At the end of chapter 7 of The Great Gatsby, Gatsby stands alone, looking at Daisy’s house. Where else in the novel does he do this? How is this different?

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Gatsby can see Daisy’s dock from his house, which was a primary attraction for him in purchasing it in the first place. The scene at the end of chapter 7 where Gatsby stands alone, looking at Daisy’s house, is just after Daisy has run Myrtle down, killing her instantaneously. This scene is both sad and ominous. Gatsby is concerned about Daisy and wants to watch her house until he can see her bedroom light go out, which will reassure him that she is home safely and trying to get some sleep. Gatsby acknowledges to Nick that Daisy was driving the car when it hit Myrtle, but he says that he will take the blame.

In chapter 5, Gatsby has cajoled Nick into inviting Daisy for tea. After tea, he invites Nick and Daisy up to his house to give them a tour. He wants to show Daisy how much he has in order to impress her. He wants her to know of the opulence of his house, his hydroplane, his clothing, and, in fact, all of his impressive material possessions, such as his “toilet set of pure dull gold.” They plan to go out to the water to look at the Sound, but it begins to rain. The three of them stand together looking at the Sound.

"If it wasn’t for the mist we could see your home across the bay," said Gatsby. "You always have a green light that burns all night at the end of your dock."

Daisy put her arm through his abruptly but he seemed absorbed in what he had just said.

The two scenes are very different. Gatsby can watch Daisy's dock and house, which keeps her near to him in his mind. He could imagine Daisy in her home and feel how close he was to her. In chapter 5, he watches her home, or the green light at the end of her dock, with Daisy and Nick. She is standing right next to him, watching her dock with him.

Nick says of Gatsby, “he was consumed with wonder at her presence. He had been full of the idea so long, dreamed it right through to the end, waited with his teeth set, so to speak, at an inconceivable pitch of intensity.” In chapter 5, Gatsby feels that he is on his way to achieving his goal of attaining Daisy. Conversely, in chapter 7, Gatsby's life is about to be turned upside down and ended, largely because of his obsession with Daisy.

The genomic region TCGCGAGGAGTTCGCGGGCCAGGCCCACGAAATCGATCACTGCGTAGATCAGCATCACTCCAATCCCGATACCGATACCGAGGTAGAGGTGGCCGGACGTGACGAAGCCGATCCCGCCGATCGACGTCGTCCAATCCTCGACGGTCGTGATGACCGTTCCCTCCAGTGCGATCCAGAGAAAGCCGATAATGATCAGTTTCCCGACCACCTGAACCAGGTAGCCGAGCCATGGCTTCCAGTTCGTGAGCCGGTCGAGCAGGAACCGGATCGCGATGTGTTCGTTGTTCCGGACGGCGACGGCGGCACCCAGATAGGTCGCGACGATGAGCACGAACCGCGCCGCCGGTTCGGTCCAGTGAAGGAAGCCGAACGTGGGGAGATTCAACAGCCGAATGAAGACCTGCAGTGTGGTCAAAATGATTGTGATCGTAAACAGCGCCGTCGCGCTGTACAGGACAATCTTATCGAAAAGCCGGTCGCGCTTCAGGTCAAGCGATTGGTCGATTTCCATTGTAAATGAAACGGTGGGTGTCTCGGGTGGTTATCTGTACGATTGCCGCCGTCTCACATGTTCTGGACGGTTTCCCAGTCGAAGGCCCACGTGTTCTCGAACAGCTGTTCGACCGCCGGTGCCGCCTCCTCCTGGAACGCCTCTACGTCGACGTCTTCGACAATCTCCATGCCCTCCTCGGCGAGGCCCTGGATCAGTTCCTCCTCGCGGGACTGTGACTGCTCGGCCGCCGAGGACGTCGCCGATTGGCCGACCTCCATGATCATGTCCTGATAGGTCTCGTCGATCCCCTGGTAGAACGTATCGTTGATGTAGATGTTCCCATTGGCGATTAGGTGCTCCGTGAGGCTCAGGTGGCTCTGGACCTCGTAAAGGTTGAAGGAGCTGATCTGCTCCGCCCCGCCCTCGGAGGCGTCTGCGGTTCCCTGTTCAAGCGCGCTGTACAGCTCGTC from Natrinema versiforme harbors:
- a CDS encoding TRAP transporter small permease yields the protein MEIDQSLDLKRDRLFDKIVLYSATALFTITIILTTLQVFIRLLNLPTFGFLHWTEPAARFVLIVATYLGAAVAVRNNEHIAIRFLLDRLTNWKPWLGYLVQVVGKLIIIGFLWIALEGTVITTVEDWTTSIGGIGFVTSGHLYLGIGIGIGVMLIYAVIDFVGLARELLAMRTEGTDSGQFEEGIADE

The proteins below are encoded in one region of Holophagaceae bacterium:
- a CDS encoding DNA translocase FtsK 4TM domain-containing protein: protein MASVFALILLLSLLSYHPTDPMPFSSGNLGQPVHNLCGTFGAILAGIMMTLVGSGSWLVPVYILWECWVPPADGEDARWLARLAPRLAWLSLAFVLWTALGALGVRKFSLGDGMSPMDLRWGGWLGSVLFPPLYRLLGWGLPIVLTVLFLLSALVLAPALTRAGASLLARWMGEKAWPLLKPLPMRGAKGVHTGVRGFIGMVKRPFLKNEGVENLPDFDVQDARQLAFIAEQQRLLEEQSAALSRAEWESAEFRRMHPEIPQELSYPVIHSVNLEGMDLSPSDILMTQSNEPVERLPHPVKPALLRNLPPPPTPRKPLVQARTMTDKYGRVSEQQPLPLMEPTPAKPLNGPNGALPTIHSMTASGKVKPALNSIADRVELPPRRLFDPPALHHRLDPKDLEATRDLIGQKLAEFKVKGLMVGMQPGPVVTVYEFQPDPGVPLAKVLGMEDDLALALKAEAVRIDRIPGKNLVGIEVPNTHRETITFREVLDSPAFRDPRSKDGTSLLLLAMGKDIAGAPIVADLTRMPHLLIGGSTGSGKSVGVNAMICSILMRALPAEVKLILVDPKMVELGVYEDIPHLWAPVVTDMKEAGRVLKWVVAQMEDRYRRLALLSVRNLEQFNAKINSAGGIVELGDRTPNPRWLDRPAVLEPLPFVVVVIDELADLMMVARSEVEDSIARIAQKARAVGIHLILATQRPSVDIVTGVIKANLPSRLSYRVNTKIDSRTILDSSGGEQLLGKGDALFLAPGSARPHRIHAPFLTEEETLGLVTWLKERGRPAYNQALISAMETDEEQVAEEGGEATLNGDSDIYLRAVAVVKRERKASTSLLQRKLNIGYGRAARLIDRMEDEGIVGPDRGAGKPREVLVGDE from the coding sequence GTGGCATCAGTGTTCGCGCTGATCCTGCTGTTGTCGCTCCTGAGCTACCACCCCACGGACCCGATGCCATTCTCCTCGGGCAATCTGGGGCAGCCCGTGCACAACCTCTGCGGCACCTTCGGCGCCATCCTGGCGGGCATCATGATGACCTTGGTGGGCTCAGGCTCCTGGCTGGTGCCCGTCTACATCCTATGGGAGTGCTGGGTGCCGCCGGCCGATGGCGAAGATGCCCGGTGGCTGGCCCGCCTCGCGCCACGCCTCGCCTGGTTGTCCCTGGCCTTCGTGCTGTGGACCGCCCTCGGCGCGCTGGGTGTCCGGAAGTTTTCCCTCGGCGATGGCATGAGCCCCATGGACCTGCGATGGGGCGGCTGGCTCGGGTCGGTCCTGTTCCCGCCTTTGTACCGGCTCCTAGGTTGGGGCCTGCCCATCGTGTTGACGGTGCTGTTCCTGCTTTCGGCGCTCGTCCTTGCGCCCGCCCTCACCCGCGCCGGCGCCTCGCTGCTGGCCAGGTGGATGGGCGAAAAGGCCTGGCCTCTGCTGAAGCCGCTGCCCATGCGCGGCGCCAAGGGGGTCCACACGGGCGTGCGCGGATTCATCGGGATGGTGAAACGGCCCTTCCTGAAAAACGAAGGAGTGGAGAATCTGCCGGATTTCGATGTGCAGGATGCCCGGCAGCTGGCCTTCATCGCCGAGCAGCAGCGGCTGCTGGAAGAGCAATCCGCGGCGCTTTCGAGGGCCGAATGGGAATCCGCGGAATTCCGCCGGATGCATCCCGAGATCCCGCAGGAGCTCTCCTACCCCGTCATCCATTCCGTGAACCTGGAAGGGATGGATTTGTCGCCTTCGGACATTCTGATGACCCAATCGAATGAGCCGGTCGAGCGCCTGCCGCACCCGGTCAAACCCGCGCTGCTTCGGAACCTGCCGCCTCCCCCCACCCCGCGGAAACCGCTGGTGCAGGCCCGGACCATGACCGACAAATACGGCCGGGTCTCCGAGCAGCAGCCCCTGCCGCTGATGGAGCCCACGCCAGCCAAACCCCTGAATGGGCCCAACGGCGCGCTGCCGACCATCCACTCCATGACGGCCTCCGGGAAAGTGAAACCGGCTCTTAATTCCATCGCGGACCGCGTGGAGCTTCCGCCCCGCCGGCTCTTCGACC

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At the end of Chapter VII, Tom, Daisy, Jordan, and Nick have returned to the Buchanan's house in East Egg after Myrtle Wilson had been killed on the road. Nick has been invited inside, but has refused. As he is walking down the drive to wait for a taxi, he encounters Gatsby who seems unconcerned about Myrtle's death but terribly concerned about Daisy's welfare. He tells Nick that he will wait to make sure that Tom does not "bother" Daisy and that he will wait and watch all night, if necessary. Nick recalls:

He put his hands in his coat pockets and turned back eagerly to his scrutiny of the house, as though my presence marred the sacredness of the vigil. So I walked away and left him standing there in the moonlight--watching over nothing.

The scene is reminiscent of the first time Nick had seen Gatsby. The moment is narrated at the end of Chapter I when Nick sits on his lawn and observes a figure on the adjacent lawn:

. . . fifty feet away a figure had emerged from the shadow of my neighbor's mansion and was standing with his hands in his pockets regarding the silver pepper of stars . . . he stretched out his arms toward the dark water in a curious way, and far as I was from him I could have sworn he was trembling. Involuntarily I glanced seaward--and distinguished nothing except a single green light, minute and far away, that might have been the end of a dock. When I looked once more for Gatsby he had vanished . . . .

The green light is the light at the end of the Buchanan's dock across the bay; as in the passage from Chapter VII, Gatsby stands in the dark and looks toward Daisy's house.

The difference in the two scenes is one of timing and purpose. When Gatsby looks toward Daisy's house the first time, he longs to meet her again, to have her back in his life; it is a time of romantic possibility for Gatsby. He watches her house to feel close to her.

When he stands vigil and watches the Buchanan house in Chapter VII, his romance with Daisy is over, although he cannot acknowledge it. While he stands alone in the darkness, Tom and Daisy are inside, sharing a cold supper. Before leaving Gatsby there to keep watch, Nick had observed through the kitchen window "an unmistakable air of natural intimacy" between Daisy and her husband. Gatsby's dream will never be realized; romantic possibilities are ended. He watches over Daisy's house to protect her from Tom, not realizing that Tom and Daisy are together and will remain together. As Nick said, Gatsby watches over nothing.

 

 

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